Voter Satisfaction Efficiency (VSE) FAQ | Jameson Quinn

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2021-06-23 02:00:07

Voter Satisfaction Efficiency (VSE) is a way of measuring the outcome quality a voting method will give. It relies on making various assumptions about what kind of voters and candidates are likely to occur, then running large numbers of elections that are simulated using those assumptions, and measuring how satisfied the average simulated voter is by the outcome in each election.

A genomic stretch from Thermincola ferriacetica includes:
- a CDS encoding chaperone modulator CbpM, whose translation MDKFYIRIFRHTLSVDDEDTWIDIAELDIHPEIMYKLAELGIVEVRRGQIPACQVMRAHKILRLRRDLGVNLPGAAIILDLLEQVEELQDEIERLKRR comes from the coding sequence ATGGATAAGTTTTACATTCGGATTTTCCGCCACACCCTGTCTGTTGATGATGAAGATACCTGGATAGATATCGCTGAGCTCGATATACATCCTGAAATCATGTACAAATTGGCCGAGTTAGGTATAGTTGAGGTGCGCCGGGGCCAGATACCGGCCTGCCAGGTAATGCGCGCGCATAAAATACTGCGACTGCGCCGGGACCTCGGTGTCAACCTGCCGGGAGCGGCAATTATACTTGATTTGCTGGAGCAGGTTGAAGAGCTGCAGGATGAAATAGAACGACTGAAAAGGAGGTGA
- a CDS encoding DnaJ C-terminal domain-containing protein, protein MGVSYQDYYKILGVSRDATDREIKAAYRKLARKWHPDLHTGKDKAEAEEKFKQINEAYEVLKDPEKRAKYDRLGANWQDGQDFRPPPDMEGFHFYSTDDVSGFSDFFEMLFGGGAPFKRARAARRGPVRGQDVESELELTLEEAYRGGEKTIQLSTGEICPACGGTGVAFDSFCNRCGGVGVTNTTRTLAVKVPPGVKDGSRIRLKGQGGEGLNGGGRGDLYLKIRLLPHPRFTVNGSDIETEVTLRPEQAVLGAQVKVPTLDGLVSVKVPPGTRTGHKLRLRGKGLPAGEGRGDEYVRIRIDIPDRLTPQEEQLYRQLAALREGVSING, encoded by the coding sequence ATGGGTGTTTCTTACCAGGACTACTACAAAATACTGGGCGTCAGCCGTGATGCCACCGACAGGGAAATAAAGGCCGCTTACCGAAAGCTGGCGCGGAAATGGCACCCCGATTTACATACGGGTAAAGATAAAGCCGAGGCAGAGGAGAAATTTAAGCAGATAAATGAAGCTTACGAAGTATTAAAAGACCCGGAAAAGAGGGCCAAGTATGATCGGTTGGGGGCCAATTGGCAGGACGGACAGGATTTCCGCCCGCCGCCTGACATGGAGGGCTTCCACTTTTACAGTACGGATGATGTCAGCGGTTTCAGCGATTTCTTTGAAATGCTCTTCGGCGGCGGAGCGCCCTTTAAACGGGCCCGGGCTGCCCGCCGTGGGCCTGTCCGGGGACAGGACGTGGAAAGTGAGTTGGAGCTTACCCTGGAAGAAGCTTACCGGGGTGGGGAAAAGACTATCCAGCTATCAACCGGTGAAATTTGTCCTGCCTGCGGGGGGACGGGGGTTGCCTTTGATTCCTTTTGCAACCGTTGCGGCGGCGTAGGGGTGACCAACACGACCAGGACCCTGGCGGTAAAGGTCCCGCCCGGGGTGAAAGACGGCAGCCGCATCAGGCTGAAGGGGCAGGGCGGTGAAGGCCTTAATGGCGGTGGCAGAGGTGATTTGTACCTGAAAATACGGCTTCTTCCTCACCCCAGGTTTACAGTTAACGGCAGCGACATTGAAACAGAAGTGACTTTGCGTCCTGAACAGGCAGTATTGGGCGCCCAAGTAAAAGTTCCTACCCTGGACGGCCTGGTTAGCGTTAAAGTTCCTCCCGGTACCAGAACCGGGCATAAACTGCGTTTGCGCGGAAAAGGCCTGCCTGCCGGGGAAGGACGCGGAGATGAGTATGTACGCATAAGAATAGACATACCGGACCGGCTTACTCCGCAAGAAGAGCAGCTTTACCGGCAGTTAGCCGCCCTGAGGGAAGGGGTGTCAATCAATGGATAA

VSE is expressed as a percentage. A voting method which could read voters minds and always pick the candidate that would lead to the highest average happiness would have a VSE of 100%. A method which picked a candidate completely at random would have a VSE of 0%. In theory, VSEs down to negative 100% would be possible if a voting method did worse than a random pick, but in practice, most real-world voting methods — even horrible ones such as plurality voting — can at least beat that mark.

Previously, a similar idea as VSE was known as “Bayesian Regret” or BR. They are related by the following formula: VSE(method)=1-[BR(method) / BR(Random Ballot)]

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